Ashok Elluswamy, Director of Autopilot Software, also took to X recently to mention that v12.5 is a big improvement to FSD v12.4. While he didn’t mention any specific details, this lines up with some of Musk’s previous comments that each FSD v12 iteration will see major improvements to the FSD model.

Elon also mentioned that while Tesla has a massive fleet of cars, their laser focus on making FSD work, rather than touting every daily achievement – has been their key to making generalized self-driving cars work.

FSD v12 has been pretty much a complete rewrite of the FSD city streets software stack, with drastic improvements over FSD v11. However, certain parts of the software stack haven’t been updated yet. Some features, like the updated highway stack are expected to be in FSD v12.5, which Musk confirmed recently. However, other features such as Park Seek and Banish Autopark, which were expected to arrive with FSD V12.4 are still up in the air.

What about V12.4?

FSD V12.4.3 is currently out to about 5% of the fleet (about 20-25% of FSD users) and hasn’t been pushed out again since about July 10th. Our new auto updating statistics pages can help break this down for folks who are curious.

Update 2024.15.15

FSD Supervised 12.4.3
Installed on 5.4% of fleet
6 Installs today
Last updated: Jul 22, 5:45 pm UTC

Given that it’s been some time since any new vehicles have received V12.4.3, it seems the rollout has been stopped. There could be any number of reasons for this – including software bugs, or a lack of confidence with FSD. Additionally, it could just halted in favor of focusing resources on V12.5.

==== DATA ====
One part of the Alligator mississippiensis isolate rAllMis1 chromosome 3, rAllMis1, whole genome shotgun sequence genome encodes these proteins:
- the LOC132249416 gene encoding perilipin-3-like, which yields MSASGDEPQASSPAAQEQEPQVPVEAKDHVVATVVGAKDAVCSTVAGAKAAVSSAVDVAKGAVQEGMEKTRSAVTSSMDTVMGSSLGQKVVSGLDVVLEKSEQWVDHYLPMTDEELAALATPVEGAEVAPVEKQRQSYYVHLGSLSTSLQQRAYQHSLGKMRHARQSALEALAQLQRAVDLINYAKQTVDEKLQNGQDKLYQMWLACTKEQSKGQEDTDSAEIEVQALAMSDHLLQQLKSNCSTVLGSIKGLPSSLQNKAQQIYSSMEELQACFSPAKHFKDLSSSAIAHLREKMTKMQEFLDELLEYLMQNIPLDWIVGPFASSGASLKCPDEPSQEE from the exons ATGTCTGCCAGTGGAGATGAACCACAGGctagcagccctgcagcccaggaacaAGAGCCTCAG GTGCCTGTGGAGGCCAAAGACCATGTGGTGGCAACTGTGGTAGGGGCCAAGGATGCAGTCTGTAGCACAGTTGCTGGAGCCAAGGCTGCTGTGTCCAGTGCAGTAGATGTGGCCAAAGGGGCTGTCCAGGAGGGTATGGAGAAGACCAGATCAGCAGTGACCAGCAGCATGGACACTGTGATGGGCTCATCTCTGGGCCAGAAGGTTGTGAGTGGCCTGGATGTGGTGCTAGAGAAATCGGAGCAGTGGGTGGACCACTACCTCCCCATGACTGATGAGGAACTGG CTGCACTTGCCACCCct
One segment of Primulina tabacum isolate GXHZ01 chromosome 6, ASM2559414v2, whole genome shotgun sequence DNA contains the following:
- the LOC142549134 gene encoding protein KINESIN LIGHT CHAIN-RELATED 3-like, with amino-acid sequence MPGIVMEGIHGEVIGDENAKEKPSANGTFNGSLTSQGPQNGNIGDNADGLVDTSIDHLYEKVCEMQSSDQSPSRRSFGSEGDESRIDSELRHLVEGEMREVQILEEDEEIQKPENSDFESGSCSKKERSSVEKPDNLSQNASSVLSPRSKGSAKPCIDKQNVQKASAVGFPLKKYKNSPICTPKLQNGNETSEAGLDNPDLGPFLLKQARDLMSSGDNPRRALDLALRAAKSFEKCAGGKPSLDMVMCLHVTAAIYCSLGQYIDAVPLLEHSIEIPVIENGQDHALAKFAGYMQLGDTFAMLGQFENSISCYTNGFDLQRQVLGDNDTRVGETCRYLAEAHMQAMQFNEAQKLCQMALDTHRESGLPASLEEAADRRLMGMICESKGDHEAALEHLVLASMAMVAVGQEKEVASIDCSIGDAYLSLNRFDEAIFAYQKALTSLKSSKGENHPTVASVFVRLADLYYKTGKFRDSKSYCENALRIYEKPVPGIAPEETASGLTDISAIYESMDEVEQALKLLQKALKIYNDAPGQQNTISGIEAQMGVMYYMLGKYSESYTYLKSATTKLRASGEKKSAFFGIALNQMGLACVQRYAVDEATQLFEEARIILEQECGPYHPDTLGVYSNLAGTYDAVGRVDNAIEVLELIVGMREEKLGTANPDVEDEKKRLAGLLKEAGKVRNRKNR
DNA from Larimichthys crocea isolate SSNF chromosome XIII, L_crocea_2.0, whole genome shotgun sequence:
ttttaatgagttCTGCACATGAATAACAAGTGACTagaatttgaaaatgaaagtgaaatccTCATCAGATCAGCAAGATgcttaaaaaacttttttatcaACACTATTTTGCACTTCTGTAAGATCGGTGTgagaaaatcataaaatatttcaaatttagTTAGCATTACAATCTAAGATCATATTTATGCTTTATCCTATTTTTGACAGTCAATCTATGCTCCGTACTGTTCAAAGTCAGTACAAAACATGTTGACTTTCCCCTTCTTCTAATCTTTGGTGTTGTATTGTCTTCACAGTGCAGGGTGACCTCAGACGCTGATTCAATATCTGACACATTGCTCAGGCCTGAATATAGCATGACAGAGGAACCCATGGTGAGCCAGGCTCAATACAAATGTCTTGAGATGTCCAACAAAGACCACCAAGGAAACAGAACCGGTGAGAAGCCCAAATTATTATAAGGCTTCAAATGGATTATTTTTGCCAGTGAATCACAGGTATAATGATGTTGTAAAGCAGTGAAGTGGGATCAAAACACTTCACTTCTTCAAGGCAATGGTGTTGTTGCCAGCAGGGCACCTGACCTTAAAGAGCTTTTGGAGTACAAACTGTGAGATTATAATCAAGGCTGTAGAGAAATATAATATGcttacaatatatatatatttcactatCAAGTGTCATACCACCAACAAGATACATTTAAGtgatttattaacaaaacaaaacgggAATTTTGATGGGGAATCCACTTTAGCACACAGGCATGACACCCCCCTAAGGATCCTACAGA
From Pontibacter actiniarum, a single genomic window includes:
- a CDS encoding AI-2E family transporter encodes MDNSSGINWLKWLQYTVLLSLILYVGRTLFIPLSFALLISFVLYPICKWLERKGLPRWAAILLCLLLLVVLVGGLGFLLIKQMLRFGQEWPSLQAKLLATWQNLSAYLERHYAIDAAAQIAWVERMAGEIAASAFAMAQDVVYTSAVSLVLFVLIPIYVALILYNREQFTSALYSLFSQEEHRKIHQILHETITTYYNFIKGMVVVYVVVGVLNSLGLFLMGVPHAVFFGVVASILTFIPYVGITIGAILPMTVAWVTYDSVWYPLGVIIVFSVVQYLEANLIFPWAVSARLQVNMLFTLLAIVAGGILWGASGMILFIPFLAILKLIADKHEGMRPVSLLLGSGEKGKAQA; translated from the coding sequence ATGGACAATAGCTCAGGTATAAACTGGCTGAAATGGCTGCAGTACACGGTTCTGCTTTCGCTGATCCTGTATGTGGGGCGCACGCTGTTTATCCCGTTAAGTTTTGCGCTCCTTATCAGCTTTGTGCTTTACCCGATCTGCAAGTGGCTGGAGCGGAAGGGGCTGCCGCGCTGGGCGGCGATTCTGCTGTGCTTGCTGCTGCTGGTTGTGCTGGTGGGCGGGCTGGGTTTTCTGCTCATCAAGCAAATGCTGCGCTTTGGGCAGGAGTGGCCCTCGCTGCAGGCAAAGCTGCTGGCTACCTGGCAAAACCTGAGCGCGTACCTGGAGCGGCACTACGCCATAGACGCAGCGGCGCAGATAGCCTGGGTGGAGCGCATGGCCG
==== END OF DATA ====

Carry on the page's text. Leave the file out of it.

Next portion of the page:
While we’d love to see more vehicles get v12.4.3, we’re likely to see v12.4.4 or v12.5 being the next big waves of deployments to customers. Either way, early-access testers and Tesla ADAS testers will receive these updates first, and then they’ll roll out to the vast majority of customers once Tesla feels confident there aren’t any major issues. Tesla does all this testing in the name of safety, and it's essential that bug-free versions of FSD are the versions that are rolled out wide.

So, for now, leave your sunglasses on and hang tight for the next FSD update.

Tesla Aims To Launch Cybertruck in Canada After Transport Canada Makes Exception for Steer-by-Wire

By Karan Singh
Not a Tesla App

Tesla has confirmed that they’re aiming to launch the Cybertruck in Canada later this year. Transport Canada recently granted Tesla and the Cybertruck a unique exemption to allow steer-by-wire functionality (h/t Sawyer Merritt).

Steer-By-Wire Exemption

We previously reported that the Cybertruck was facing delays due to a steer-by-wire regulatory issue with Transport Canada. On Friday, July 19th, Transport Canada issued a message stating that they would exempt the Cybertruck, for all its models, from part of Canada’s Motor Vehicle Safety Act, which currently doesn’t permit the usage of steer-by-wire systems.

The period that the exemption begins seems to be immediate – July 19th, 2024, and will last through July 18th, 2029, whereafter regulation should supersede the exemption. In the meantime, Tesla will provide a semi-annual incident report, beginning on January 18th, 2025, including information on steering system malfunctions or failures, as well as corrective measures and customer complaints.

It seems that Transport Canada will also have to be notified every time Cybertruck’s steering software is provided with an OTA update, which could result in some update delays in Canada.

Canadian Cybertruck Soon?

With all this information, it sounds like Tesla is aiming to launch the Cybertruck to Canadian customers sometime relatively soon, as they stated they’re still aiming by the end of the year. There is a good chance that they may begin converting pre-orders to orders once Tesla. Tesla hasn’t commented on which model will be available in Canada, but it wouldn’t surprise us if it’s limited to the Foundation series in Canada in the initial release.

We could expect the first customer Cybertrucks (Roshel Defence and a few private importers notwithstanding), to be on Canadian roads in just a couple of months.